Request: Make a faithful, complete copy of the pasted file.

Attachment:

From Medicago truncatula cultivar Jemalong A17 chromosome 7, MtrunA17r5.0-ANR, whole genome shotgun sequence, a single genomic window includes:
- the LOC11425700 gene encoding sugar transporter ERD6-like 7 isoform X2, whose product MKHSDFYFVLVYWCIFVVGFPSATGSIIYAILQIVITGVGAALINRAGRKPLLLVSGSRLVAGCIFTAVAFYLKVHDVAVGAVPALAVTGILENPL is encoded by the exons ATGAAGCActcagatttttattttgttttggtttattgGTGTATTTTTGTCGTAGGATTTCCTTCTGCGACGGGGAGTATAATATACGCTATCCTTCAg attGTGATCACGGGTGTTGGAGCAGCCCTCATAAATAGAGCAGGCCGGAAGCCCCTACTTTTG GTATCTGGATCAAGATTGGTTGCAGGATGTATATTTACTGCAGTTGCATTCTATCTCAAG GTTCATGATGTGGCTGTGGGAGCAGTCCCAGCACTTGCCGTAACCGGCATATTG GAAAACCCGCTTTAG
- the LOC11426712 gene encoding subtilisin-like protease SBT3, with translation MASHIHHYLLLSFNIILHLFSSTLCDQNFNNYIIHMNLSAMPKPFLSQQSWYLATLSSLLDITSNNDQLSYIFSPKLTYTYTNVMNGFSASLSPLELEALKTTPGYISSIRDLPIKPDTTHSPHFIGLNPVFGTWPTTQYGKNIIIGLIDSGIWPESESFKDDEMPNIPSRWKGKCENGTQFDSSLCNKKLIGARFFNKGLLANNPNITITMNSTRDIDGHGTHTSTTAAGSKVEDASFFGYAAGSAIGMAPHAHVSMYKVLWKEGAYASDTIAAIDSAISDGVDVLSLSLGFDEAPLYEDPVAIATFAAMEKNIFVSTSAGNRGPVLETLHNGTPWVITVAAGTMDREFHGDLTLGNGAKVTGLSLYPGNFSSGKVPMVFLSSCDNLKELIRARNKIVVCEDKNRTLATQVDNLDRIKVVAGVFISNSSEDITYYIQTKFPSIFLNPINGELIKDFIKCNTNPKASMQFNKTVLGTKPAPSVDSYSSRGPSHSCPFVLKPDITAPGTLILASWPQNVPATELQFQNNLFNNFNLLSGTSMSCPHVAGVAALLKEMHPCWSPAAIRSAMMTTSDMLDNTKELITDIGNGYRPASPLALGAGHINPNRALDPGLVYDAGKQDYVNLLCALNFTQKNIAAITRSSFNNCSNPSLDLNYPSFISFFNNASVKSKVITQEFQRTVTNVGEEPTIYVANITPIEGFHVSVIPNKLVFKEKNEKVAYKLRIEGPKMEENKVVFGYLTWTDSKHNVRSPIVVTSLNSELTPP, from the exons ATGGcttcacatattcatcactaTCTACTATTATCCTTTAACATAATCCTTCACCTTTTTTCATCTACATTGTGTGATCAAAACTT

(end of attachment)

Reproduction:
From Medicago truncatula cultivar Jemalong A17 chromosome 7, MtrunA17r5.0-ANR, whole genome shotgun sequence, a single genomic window includes:
- the LOC11425700 gene encoding sugar transporter ERD6-like 7 isoform X2, whose product MKHSDFYFVLVYWCIFVVGFPSATGSIIYAILQIVITGVGAALINRAGRKPLLLVSGSRLVAGCIFTAVAFYLKVHDVAVGAVPALAVTGILENPL is encoded by the exons ATGAAGCActcagatttttattttgttttggtttattgGTGTATTTTTGTCGTAGGATTTCCTTCTGCGACGGGGAGTATAATATACGCTATCCTTCAg attGTGATCACGGGTGTTGGAGCAGCCCTCATAAATAGAGCAGGCCGGAAGCCCCTACTTTTG GTATCTGGATCAAGATTGGTTGCAGGATGTATATTTACTGCAGTTGCATTCTATCTCAAG GTTCATGATGTGGCTGTGGGAGCAGTCCCAGCACTTGCCGTAACCGGCATATTG GAAAACCCGCTTTAG
- the LOC11426712 gene encoding subtilisin-like protease SBT3, with translation MASHIHHYLLLSFNIILHLFSSTLCDQNFNNYIIHMNLSAMPKPFLSQQSWYLATLSSLLDITSNNDQLSYIFSPKLTYTYTNVMNGFSASLSPLELEALKTTPGYISSIRDLPIKPDTTHSPHFIGLNPVFGTWPTTQYGKNIIIGLIDSGIWPESESFKDDEMPNIPSRWKGKCENGTQFDSSLCNKKLIGARFFNKGLLANNPNITITMNSTRDIDGHGTHTSTTAAGSKVEDASFFGYAAGSAIGMAPHAHVSMYKVLWKEGAYASDTIAAIDSAISDGVDVLSLSLGFDEAPLYEDPVAIATFAAMEKNIFVSTSAGNRGPVLETLHNGTPWVITVAAGTMDREFHGDLTLGNGAKVTGLSLYPGNFSSGKVPMVFLSSCDNLKELIRARNKIVVCEDKNRTLATQVDNLDRIKVVAGVFISNSSEDITYYIQTKFPSIFLNPINGELIKDFIKCNTNPKASMQFNKTVLGTKPAPSVDSYSSRGPSHSCPFVLKPDITAPGTLILASWPQNVPATELQFQNNLFNNFNLLSGTSMSCPHVAGVAALLKEMHPCWSPAAIRSAMMTTSDMLDNTKELITDIGNGYRPASPLALGAGHINPNRALDPGLVYDAGKQDYVNLLCALNFTQKNIAAITRSSFNNCSNPSLDLNYPSFISFFNNASVKSKVITQEFQRTVTNVGEEPTIYVANITPIEGFHVSVIPNKLVFKEKNEKVAYKLRIEGPKMEENKVVFGYLTWTDSKHNVRSPIVVTSLNSELTPP, from the exons ATGGcttcacatattcatcactaTCTACTATTATCCTTTAACATAATCCTTCACCTTTTTTCATCTACATTGTGTGATCAAAACTT